|A flint-faced wall provides the perfect camouflage|
We were having a picnic lunch last Saturday by the church wall in the Oxburgh Hall car park when we noticed this fine but camouflaged creature. It was large and although it remained pretty still, we observed some small movements.
I looked and looked at moth pictures on my return home without much success. Eventually my eyes alighted on a photograph of a Red Underwing, and I felt fairly confident that this was the species in question.
Sadly we never saw even the tiniest flash of red which is there to warn predators, but the outer markings alone seem to make this a likely ID when considered alongside the identification offered on the iSpot site.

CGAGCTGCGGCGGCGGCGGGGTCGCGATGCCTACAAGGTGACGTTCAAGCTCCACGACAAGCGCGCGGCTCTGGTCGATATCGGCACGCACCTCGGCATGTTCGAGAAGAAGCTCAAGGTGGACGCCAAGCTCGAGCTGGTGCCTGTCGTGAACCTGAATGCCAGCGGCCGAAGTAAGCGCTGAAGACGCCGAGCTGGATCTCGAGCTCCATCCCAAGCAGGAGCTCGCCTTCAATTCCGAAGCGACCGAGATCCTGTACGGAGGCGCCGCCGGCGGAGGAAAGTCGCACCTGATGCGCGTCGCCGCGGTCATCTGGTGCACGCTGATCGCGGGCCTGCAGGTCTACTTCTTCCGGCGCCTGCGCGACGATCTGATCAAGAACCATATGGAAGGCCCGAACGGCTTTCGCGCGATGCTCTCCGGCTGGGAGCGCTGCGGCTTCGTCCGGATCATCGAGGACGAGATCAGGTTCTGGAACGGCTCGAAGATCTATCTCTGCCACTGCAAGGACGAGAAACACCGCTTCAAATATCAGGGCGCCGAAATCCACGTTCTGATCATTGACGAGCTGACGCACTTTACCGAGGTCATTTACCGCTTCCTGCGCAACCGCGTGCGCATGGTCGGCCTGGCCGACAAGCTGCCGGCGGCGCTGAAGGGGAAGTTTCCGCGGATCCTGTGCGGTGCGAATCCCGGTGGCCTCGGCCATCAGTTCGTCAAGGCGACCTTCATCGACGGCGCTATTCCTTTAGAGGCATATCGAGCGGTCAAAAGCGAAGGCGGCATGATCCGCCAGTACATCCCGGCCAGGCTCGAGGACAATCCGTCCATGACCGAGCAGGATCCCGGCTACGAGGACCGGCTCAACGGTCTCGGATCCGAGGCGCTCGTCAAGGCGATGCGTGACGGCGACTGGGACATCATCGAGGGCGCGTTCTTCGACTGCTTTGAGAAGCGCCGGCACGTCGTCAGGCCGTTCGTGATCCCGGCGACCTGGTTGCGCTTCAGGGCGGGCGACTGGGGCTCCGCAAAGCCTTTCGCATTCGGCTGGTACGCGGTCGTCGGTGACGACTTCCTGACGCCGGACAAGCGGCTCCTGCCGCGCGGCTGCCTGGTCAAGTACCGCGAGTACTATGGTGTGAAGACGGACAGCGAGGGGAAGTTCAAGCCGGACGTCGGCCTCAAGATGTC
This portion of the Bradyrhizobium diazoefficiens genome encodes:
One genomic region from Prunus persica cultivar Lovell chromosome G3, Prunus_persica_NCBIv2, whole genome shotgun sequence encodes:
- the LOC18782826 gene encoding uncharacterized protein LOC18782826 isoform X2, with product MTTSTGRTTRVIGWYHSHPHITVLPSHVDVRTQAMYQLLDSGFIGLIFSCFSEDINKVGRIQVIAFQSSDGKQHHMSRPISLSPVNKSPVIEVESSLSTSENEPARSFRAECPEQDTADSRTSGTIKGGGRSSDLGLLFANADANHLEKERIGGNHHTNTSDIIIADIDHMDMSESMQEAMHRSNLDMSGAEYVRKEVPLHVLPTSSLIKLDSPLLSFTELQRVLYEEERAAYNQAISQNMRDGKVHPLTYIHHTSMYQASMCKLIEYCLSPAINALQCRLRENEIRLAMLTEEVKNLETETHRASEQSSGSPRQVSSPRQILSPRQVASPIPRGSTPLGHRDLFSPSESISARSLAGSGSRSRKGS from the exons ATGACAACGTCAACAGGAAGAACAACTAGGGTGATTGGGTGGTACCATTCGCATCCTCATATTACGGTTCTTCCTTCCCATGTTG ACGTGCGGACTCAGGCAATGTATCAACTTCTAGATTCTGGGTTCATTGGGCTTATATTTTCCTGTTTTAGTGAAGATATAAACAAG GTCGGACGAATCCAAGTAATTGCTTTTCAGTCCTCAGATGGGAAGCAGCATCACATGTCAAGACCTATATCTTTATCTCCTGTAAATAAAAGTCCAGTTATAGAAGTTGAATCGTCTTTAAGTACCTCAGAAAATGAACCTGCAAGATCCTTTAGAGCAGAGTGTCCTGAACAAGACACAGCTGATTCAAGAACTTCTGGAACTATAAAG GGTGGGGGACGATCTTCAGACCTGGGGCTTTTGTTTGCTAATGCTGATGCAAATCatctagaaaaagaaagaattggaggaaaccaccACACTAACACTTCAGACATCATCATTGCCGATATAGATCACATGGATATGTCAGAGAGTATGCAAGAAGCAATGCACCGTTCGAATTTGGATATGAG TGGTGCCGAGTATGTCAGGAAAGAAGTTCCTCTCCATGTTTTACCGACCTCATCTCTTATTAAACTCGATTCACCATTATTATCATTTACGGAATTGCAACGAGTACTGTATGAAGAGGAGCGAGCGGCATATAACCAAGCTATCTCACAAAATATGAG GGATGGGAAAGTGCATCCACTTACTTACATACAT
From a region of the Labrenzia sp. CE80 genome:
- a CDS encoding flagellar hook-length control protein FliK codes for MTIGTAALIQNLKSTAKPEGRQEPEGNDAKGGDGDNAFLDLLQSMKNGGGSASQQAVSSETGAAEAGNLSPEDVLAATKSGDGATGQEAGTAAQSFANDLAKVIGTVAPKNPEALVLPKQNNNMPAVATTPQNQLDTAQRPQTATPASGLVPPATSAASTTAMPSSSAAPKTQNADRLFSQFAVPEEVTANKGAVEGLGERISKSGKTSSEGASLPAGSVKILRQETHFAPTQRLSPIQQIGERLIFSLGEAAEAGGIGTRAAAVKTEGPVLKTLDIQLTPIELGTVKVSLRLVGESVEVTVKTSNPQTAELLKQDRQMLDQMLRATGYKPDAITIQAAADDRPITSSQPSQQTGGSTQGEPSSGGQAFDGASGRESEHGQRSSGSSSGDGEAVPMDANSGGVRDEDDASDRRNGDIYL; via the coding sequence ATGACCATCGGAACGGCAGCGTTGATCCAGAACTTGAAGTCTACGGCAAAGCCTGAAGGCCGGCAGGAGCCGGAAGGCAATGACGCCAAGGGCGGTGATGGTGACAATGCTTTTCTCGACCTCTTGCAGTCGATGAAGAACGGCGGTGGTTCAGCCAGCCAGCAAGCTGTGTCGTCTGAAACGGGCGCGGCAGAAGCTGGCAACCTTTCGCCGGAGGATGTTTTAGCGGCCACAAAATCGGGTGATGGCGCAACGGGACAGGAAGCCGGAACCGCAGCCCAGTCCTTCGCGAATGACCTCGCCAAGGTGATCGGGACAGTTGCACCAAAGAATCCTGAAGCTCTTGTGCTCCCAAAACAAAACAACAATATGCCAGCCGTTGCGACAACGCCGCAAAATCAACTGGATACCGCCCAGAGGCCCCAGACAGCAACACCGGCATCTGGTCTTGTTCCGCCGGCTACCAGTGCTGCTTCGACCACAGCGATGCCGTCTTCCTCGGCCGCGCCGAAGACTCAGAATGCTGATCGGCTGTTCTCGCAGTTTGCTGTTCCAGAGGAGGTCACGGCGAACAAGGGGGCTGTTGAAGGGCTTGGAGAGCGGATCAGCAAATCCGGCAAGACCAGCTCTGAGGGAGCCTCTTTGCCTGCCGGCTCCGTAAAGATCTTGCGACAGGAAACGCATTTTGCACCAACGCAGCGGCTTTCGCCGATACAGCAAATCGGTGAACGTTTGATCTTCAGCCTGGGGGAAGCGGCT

Just look at those stripes on the legs! But what a shame we failed to see a parting of the wings.
Apparently this species frequently rests on walls. It is just one of the 300 varieties of Noctuid Moths, the largest family of macro-moths here in Great Britain. We noticed the moth near the trees in the background of the photo below. The churchyard of the 14th century church of St John the Evangelist lies beyond.
Oxburgh Hall lies in the Breckland village of Oxborough. You can read about it here.
|NT Oxburgh Hall|